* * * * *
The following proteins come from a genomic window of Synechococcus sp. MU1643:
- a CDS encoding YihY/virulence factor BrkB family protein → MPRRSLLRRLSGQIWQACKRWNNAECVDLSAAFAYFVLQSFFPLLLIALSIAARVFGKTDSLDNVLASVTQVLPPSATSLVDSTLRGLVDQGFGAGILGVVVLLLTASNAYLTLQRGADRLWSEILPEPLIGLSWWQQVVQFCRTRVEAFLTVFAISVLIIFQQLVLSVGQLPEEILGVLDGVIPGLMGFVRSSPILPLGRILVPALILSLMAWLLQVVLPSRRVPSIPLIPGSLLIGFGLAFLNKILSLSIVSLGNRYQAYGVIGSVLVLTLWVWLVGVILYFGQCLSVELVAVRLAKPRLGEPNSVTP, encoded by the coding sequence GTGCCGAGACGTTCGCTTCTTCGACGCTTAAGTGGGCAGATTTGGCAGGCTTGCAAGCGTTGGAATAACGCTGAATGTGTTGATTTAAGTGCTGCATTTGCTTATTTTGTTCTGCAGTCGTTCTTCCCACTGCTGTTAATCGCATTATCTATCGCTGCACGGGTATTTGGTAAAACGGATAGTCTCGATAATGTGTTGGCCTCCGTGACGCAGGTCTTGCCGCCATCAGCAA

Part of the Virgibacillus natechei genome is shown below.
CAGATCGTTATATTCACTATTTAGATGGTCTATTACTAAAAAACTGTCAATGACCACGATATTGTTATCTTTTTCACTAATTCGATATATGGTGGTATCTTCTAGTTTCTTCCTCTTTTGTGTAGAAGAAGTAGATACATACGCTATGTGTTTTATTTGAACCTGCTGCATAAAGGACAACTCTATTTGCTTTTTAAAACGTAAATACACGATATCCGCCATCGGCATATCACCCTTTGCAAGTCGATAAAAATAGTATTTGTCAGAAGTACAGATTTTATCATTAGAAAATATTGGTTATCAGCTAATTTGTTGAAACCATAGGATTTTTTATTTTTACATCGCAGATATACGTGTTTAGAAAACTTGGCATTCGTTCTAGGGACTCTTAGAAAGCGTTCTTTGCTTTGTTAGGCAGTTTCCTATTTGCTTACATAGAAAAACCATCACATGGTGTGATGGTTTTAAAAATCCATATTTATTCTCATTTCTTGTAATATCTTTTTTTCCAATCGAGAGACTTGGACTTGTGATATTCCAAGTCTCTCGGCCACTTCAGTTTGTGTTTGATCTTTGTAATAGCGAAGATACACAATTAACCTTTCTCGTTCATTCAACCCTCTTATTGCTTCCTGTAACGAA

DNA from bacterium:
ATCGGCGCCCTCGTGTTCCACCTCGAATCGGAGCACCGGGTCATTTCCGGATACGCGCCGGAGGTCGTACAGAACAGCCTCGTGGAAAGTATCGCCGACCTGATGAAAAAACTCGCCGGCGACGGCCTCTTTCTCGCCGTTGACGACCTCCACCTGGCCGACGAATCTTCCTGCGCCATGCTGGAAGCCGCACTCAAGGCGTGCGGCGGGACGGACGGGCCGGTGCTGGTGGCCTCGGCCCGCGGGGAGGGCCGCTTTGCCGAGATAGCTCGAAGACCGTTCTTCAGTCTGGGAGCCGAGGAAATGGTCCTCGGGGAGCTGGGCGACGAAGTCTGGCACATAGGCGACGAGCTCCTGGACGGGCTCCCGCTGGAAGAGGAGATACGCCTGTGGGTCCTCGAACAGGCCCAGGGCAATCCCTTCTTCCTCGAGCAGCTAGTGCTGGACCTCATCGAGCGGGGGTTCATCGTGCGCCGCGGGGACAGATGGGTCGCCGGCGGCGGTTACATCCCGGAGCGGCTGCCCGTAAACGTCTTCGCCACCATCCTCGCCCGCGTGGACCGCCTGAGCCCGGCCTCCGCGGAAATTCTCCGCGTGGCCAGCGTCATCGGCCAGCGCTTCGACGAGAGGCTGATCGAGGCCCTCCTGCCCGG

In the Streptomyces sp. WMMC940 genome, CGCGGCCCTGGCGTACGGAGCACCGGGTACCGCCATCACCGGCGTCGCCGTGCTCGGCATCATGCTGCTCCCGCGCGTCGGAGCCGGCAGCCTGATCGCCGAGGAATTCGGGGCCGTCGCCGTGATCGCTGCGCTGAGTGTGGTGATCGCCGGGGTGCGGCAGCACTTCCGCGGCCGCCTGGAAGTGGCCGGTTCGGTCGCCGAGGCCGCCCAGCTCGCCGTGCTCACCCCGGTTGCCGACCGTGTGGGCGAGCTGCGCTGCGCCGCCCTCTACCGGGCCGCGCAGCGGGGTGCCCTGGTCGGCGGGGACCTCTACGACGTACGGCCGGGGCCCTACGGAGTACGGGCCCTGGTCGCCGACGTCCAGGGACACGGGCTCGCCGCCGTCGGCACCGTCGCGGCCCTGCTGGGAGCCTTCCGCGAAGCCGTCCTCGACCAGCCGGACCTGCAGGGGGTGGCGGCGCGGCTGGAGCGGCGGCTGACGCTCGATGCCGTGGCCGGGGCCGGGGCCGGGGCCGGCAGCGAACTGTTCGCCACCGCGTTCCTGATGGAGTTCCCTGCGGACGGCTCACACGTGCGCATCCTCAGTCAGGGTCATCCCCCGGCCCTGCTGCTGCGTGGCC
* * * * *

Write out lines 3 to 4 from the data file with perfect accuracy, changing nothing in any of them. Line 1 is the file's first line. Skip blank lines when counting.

Part of the Virgibacillus natechei genome is shown below.
CAGATCGTTATATTCACTATTTAGATGGTCTATTACTAAAAAACTGTCAATGACCACGATATTGTTATCTTTTTCACTAATTCGATATATGGTGGTATCTTCTAGTTTCTTCCTCTTTTGTGTAGAAGAAGTAGATACATACGCTATGTGTTTTATTTGAACCTGCTGCATAAAGGACAACTCTATTTGCTTTTTAAAACGTAAATACACGATATCCGCCATCGGCATATCACCCTTTGCAAGTCGATAAAAATAGTATTTGTCAGAAGTACAGATTTTATCATTAGAAAATATTGGTTATCAGCTAATTTGTTGAAACCATAGGATTTTTTATTTTTACATCGCAGATATACGTGTTTAGAAAACTTGGCATTCGTTCTAGGGACTCTTAGAAAGCGTTCTTTGCTTTGTTAGGCAGTTTCCTATTTGCTTACATAGAAAAACCATCACATGGTGTGATGGTTTTAAAAATCCATATTTATTCTCATTTCTTGTAATATCTTTTTTTCCAATCGAGAGACTTGGACTTGTGATATTCCAAGTCTCTCGGCCACTTCAGTTTGTGTTTGATCTTTGTAATAGCGAAGATACACAATTAACCTTTCTCGTTCATTCAACCCTCTTATTGCTTCCTGTAACGAA